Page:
St. Louis Rams Steven Jackson smiles to fans as he takes the field during the Fan Fest scrimage at the Edward Jones Dome in St. Louis on August 4, 2012. UPI/Bill Greenblatt By BILL GREENBLATT
St. Louis Rams Steven Jackson stretches before the Fan Fest scrimage at the Edward Jones Dome in St. Louis on August 4, 2012. UPI/Bill Greenblatt By BILL GREENBLATT
ST. LOUIS, MO - MAY 12: Michael Brockers #90 of the St. Louis Rams stretches during rookie mini camp at the ContinuityX Training Center on May 12, 2012 in St. Louis, Missouri. (Photo by Dilip Vishwanat/Getty Images) By Dilip Vishwanat
St. Louis Rams head coach Jeff Fisher yells in the play during a two-minute drill during NFL football training camp, Tuesday, July 31, 2012 at the team's training facility in St. Louis. (AP Photo/Tom Gannam) By Tom Gannam
ST. LOUIS (AP) — Jeff Fisher has conveyed cool, calm leadership from the start of his first training camp with the St. Louis Rams. That can't hurt a team coming off a 2-14 season.
Quarterback Sam Bradford said after Friday night's practice that Fisher, rebuilding the franchise after a year away from the NFL, has not changed a bit so far. The Rams open Sunday at Indianapolis, also coming off a two-win season.
"I'm sure once we get into the regular season and the games count for real, I'm sure he might change a little," Bradford said. "His demeanor has been the same throughout."
The Rams were 4-0 in the preseason last year before crashing when the games counted. Fisher wants to win, but also wants to see how his rookies respond to game situations, wants to see veterans execute the playbook and wants to see a clean game.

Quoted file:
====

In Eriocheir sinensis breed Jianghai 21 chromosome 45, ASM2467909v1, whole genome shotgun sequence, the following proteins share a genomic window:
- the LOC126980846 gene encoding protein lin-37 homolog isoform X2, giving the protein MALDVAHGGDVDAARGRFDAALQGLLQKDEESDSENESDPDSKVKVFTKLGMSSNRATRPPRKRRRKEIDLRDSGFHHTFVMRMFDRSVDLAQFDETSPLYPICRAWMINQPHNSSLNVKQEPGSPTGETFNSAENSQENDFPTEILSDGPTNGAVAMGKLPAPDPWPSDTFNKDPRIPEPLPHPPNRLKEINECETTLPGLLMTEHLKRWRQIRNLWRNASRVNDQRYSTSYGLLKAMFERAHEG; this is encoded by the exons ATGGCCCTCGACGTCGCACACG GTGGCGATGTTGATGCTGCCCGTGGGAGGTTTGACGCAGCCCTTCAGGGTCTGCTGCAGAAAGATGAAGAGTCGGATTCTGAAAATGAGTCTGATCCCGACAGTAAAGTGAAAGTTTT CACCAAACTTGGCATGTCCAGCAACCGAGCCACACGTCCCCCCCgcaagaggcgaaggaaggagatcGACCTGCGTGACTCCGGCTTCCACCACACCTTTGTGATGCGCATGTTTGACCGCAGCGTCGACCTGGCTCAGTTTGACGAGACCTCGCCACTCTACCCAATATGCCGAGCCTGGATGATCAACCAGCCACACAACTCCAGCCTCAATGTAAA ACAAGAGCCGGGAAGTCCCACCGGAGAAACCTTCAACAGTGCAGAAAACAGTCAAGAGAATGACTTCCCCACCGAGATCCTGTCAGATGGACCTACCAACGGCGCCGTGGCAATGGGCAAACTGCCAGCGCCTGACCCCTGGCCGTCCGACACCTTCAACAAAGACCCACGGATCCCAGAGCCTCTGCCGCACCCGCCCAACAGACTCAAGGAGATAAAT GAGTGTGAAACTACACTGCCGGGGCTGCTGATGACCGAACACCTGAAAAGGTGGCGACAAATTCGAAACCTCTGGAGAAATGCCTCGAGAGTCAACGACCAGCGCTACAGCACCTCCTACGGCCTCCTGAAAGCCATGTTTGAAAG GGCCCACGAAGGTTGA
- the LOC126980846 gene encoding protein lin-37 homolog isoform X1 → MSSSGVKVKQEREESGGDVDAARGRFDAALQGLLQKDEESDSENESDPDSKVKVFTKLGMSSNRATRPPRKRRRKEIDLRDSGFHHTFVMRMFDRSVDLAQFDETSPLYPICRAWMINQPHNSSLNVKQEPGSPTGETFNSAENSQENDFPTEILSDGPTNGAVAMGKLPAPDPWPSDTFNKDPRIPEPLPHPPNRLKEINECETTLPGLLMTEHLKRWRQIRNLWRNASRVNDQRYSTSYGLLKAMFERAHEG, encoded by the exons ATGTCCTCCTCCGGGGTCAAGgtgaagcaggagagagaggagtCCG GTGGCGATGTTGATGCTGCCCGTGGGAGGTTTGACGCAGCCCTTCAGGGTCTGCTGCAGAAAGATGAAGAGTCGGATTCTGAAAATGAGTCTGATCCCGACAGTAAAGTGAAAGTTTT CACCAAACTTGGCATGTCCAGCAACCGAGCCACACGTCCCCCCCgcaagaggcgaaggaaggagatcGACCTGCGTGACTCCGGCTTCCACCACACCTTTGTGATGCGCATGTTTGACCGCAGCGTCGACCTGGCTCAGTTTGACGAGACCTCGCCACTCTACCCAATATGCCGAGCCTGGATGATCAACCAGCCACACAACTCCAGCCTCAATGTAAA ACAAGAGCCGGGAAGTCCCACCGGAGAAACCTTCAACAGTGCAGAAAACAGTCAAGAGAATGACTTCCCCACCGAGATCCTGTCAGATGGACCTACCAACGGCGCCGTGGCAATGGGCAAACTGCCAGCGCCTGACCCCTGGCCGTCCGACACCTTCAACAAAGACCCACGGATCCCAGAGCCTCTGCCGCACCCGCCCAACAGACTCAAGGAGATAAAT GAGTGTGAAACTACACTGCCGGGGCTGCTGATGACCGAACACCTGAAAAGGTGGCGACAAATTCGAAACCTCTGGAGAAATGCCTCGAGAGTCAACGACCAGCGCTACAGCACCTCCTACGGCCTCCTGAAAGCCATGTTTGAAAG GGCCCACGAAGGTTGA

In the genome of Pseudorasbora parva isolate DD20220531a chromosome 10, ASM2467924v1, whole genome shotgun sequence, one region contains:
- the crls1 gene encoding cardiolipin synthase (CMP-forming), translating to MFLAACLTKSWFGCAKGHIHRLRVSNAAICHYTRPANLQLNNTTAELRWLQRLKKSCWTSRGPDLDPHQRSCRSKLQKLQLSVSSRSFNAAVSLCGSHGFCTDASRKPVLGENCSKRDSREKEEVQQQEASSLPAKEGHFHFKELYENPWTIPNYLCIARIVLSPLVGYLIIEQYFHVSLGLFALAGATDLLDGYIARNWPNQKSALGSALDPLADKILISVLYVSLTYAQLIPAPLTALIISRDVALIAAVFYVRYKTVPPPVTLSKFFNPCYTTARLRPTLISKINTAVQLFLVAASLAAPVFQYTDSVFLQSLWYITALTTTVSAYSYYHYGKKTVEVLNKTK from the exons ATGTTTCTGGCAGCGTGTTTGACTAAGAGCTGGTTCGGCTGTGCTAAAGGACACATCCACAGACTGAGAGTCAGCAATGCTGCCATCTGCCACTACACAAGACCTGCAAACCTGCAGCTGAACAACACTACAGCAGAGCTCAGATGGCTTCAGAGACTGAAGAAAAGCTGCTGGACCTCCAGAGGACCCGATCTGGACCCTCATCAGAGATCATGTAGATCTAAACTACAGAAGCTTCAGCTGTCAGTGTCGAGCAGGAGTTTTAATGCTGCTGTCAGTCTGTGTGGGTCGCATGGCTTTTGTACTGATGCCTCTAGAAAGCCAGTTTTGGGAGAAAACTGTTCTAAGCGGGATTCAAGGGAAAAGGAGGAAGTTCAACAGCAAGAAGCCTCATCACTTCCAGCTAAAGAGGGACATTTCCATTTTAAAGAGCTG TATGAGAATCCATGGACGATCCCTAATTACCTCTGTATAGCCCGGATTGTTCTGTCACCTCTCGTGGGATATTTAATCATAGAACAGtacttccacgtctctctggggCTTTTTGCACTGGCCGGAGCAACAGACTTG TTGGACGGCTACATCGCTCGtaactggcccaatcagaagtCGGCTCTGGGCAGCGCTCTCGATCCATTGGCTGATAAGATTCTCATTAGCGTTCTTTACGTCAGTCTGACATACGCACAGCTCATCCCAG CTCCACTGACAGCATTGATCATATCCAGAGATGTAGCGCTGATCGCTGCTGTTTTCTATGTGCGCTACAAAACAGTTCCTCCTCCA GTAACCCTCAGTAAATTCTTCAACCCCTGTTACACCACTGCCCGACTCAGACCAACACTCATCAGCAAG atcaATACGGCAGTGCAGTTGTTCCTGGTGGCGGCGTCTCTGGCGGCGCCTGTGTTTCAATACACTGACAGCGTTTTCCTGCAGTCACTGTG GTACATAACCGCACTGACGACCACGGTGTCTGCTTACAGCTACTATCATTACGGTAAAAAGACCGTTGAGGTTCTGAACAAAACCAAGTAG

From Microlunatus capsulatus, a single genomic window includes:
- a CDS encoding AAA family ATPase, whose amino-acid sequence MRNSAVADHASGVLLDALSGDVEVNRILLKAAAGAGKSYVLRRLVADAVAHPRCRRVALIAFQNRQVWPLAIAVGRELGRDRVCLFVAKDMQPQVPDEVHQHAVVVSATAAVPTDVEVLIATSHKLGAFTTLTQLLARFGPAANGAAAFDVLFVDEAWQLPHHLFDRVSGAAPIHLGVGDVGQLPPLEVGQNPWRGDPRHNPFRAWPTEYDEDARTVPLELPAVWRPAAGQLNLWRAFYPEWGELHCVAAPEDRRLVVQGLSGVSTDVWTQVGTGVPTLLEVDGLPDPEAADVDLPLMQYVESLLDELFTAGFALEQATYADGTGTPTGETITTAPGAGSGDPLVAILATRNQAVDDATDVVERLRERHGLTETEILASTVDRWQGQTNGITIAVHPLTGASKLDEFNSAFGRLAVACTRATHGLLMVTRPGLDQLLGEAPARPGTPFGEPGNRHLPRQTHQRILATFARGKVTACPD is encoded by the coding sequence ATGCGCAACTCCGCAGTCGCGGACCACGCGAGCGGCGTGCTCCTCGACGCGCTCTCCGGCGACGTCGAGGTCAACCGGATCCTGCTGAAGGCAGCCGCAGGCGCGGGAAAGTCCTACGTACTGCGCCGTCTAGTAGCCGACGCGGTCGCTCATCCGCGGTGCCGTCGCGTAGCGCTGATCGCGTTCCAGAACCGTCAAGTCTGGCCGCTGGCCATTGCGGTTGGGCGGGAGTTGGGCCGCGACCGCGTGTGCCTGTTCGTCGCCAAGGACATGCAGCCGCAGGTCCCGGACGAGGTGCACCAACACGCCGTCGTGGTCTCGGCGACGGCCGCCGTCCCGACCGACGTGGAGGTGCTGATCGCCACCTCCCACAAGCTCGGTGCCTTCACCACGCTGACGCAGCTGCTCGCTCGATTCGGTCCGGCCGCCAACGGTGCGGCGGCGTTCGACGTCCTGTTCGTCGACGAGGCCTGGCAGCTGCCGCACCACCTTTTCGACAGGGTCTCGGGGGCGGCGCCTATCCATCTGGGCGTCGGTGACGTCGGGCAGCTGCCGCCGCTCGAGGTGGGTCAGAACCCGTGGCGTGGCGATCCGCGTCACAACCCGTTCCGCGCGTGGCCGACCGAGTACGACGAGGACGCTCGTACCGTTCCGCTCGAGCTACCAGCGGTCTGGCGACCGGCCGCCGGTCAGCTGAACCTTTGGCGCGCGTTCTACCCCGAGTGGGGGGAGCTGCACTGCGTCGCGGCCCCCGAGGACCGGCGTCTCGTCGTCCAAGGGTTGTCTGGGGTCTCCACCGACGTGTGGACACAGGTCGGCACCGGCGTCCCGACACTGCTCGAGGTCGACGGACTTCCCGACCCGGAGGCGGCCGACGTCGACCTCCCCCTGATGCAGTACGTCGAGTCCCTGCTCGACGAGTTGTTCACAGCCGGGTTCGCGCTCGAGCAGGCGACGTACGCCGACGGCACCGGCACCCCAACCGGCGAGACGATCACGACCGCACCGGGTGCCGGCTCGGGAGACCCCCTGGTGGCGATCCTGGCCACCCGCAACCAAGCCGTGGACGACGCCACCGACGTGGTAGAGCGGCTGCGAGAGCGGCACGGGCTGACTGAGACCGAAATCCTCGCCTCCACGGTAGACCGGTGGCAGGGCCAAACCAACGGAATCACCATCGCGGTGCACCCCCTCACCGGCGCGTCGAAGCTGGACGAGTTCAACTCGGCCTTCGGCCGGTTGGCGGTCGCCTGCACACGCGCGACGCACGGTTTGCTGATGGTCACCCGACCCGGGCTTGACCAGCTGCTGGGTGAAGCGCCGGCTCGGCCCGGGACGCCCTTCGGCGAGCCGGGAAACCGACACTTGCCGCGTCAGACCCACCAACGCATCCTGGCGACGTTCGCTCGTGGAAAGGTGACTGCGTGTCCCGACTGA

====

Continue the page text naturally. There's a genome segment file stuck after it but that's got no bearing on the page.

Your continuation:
"You stay somewhat basic," Fisher said. "You don't try to out-scheme somebody, you want to see them block and tackle.
"You want to see them execute the fundamentals against a good opponent."
Earlier in the week, Fisher said that starters could get as little as two series or as long as a quarter. Fisher said running back Steven Jackson probably won't play much, and Bradford said he hadn't been given an indication how much playing time he'll get.
Jackson participated in practice Friday night after two days off, with second-round pick Isaiah Pead and Daryl Richardson likely to get heavy duty Sunday.
"It's awesome," Jackson said. "It's really important coming off of six months of not really doing much in the offseason to now full-go.
"Coach does a great job of managing us, asking us how we're feeling and the moment we even give a hint that we might be on the downhill of it, he gives us a break so we can come back fresher and stronger and just as sharp."
Going over game calls with offensive coordinator Brian Schottenheimer gave Bradford a reminder of the regular-season routine.
"I think that's really what kind of got to me and let me know it's right around the corner," Bradford said,
Fisher said he'll try to get early playing time for as many players as possible, offering a better read if they're facing the Colts' first or second units. The Rams had five draft picks in the first three rounds and Fisher said the younger players might get more action than in a typical preseason game.
"We've got talented guys who are going to be playing the second half," Fisher said. "So don't be surprised if you see some different guys playing earlier."
Defensive tackle Michael Brockers, the 14th overall pick of the draft, was fired up about the prospect of finally facing an opponent. Brockers is happy with his camp thus far but knows it's time to produce on the field.
"Playing with the big boys, I'm a little nervous," Brockers said. "But at the same time I'm excited, too. I've been doing a lot of good things in drills and 1-on-1s, and as long as I can do it against my opponent I'll be good."